Asiana Airlines (OZ, Seoul Incheon) and Korean Air (KE, Seoul Incheon) have already said they will fully unite later than previously planned, in 2024. Now the Korean Fair Trade Commission’s review of of the merger has officially been extended.

The airlines must obtain approval from eight antitrust authorities in territories they operate to, besides South Korea itself. Documents were reportedly submitted in January to China, the European Union, Japan, Taiwan, Thailand, Turkey, the United States, and Vietnam.

A minimum of four approvals are needed, plus Korea. If the would-be partners fail to win approval, they could be banned from operating in countries that reject the merger. So far, Turkey, Taiwan, and Thailand have approved it.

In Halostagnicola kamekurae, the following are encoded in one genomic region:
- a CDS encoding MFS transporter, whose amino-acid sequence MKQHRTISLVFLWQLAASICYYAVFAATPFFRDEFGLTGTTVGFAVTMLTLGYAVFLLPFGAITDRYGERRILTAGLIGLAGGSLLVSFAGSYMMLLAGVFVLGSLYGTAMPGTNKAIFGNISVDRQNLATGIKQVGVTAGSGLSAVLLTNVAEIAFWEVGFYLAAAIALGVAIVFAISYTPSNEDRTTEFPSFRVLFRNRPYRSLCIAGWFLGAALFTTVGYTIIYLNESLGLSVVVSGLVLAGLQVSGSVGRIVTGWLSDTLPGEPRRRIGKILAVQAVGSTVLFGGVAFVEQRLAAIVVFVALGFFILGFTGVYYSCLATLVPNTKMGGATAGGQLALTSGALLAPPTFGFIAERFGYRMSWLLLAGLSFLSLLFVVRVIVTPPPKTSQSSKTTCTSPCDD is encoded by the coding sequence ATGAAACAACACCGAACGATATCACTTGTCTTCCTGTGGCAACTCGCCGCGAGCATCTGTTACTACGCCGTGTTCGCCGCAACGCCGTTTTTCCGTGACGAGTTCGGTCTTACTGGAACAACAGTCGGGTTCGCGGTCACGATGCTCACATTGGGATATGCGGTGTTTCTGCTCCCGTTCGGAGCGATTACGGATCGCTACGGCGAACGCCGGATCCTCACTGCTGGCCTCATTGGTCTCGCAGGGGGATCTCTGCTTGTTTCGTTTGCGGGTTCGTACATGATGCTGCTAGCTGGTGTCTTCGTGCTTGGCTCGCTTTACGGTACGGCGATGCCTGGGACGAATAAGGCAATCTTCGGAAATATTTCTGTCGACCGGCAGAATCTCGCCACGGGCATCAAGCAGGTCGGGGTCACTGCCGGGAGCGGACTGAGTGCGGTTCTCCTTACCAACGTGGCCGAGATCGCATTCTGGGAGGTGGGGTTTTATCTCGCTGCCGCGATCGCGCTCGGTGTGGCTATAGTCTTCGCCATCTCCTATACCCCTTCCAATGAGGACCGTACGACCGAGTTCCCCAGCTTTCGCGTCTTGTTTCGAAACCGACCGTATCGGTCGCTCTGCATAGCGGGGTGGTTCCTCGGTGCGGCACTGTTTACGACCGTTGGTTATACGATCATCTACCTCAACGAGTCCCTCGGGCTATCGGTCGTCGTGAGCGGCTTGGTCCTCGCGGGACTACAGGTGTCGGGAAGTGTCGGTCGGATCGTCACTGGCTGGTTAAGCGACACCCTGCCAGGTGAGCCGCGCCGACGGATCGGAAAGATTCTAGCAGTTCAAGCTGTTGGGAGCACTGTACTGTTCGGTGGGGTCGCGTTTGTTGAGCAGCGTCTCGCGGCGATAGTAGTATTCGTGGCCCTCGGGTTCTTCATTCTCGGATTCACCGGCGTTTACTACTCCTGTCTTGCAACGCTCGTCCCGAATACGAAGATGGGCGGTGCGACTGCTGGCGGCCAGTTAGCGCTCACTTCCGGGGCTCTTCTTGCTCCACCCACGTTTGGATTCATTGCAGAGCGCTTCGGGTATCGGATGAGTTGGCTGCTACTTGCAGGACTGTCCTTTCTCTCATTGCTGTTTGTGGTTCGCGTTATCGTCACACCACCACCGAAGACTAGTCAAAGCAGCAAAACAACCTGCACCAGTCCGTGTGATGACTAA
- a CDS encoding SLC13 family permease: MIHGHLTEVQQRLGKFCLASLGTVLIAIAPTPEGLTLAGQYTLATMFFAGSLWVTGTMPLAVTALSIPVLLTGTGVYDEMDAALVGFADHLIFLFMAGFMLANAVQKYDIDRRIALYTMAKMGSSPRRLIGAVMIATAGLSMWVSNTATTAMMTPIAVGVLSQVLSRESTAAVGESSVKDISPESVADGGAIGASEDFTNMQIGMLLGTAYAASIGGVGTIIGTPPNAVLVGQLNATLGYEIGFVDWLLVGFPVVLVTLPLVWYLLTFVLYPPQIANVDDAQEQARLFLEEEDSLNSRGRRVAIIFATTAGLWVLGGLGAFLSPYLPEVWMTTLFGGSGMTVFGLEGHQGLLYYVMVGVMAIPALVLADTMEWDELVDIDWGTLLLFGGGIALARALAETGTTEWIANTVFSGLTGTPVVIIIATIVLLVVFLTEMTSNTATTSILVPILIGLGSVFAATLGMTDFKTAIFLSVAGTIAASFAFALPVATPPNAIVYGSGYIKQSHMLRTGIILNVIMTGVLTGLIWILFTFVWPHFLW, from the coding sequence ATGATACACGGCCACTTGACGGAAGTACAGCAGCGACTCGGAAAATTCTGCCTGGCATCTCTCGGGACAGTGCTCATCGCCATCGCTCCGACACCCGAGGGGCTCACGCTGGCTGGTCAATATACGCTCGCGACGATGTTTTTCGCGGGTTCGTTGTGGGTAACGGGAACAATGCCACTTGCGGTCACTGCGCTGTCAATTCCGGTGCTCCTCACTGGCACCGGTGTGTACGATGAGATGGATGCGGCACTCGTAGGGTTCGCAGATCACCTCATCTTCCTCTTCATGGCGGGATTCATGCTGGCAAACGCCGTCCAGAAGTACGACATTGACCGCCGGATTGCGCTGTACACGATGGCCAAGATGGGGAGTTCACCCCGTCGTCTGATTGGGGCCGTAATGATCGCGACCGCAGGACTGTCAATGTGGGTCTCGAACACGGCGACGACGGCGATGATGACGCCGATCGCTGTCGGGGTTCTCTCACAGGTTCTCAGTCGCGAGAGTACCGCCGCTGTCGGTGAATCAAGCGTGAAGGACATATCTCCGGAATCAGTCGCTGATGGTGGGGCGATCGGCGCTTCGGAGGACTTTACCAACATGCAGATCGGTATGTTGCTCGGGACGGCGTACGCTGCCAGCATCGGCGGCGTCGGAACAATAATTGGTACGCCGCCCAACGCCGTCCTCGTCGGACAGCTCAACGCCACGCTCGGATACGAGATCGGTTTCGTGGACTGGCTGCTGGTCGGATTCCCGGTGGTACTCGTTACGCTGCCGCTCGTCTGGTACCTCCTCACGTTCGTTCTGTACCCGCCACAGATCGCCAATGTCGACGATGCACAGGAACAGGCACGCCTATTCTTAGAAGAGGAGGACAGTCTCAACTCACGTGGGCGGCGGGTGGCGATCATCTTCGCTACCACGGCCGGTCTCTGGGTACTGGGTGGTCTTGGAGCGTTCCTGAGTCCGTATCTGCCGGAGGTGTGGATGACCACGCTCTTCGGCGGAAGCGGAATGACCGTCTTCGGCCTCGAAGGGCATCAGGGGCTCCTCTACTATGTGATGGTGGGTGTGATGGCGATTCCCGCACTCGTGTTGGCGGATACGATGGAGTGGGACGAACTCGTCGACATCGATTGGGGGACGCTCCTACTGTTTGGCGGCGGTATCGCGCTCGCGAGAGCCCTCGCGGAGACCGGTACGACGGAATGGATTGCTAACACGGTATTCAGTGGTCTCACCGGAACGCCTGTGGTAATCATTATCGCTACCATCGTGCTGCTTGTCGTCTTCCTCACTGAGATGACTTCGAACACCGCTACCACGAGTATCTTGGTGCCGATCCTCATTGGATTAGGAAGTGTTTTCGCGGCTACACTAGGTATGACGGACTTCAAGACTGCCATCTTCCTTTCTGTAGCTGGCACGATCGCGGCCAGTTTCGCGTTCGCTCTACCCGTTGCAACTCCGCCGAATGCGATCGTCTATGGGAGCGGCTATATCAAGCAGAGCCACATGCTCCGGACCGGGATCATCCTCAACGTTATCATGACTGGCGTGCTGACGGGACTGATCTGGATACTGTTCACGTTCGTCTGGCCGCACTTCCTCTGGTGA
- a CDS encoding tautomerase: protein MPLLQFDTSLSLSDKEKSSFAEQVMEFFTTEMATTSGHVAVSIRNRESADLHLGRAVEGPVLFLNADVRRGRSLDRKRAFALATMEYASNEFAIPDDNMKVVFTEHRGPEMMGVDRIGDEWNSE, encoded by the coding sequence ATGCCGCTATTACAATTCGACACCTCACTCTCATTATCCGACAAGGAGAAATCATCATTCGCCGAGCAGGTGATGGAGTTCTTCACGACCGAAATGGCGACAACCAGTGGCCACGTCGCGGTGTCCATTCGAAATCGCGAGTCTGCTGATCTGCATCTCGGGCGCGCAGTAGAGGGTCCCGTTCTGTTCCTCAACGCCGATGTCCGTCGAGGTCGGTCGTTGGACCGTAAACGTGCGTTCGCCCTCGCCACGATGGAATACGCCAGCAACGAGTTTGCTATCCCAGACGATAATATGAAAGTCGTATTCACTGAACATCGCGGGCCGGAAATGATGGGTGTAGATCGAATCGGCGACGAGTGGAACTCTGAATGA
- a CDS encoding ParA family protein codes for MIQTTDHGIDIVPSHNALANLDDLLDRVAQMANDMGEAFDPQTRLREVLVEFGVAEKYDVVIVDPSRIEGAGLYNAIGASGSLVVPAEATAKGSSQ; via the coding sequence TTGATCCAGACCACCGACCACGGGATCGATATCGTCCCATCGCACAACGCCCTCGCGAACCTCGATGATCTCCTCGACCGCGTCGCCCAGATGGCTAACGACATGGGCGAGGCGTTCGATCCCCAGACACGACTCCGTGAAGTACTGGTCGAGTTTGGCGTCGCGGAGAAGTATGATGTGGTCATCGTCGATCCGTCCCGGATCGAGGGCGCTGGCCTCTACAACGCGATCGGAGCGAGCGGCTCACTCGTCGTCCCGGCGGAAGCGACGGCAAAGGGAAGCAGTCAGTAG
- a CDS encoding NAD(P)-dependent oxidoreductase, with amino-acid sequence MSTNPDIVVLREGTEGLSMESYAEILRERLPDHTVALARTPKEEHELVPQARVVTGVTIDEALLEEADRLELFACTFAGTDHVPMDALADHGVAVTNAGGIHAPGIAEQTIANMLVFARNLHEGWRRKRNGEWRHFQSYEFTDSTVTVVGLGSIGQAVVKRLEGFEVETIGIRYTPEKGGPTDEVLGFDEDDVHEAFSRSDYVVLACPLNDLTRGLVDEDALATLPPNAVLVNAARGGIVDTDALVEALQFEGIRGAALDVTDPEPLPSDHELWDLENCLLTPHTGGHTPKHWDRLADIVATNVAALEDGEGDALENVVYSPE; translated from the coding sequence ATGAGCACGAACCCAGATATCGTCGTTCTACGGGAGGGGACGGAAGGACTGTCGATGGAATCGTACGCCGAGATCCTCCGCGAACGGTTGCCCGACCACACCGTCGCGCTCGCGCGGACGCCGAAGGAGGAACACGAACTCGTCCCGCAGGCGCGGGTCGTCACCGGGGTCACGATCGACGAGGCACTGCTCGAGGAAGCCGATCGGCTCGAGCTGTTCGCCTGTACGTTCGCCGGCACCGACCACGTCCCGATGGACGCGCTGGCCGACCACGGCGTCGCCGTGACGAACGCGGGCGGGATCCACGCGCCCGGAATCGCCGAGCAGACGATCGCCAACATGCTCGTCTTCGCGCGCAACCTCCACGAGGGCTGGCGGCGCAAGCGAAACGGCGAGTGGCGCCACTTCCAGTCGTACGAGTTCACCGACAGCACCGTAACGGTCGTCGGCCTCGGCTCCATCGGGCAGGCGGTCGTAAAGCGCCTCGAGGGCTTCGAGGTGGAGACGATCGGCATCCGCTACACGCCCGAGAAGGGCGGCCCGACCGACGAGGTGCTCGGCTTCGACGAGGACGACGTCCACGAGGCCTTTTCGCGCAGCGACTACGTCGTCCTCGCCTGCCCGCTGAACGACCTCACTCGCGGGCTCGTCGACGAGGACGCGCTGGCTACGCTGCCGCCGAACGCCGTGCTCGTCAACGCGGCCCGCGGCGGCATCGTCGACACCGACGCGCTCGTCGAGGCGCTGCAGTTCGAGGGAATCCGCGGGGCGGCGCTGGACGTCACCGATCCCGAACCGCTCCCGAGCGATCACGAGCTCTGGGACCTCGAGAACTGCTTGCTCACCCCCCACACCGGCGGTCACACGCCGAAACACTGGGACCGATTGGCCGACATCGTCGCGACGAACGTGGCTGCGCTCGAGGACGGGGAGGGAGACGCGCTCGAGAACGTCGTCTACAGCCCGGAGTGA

The KFTC has now extended its contract with a domestic research institute for an analysis of the tie-up by four months, until the end of October, over persistent concerns that the combination will result in a rise in airfares, the Kyunghyang Shinmun newspaper and Business Korea magazine reported.

Approvals in the US, the EU, China, and Japan are not likely to be completed this month.

According to a report by Park Sang-hyuk of South Korea’s Democratic Party, the merged entity would have a market share of between 50% and 100% on 32 of the 143 international routes that the two airlines operate.

Korean Air has insisted that there will be no discretionary price rises for consumers, as it is difficult to raise prices arbitrarily due to government restrictions on the upper limits of fares and the openness to non-Korean carriers to operate most of the routes it serves. But concerns remain, as ticket prices are currently on average well below the cap.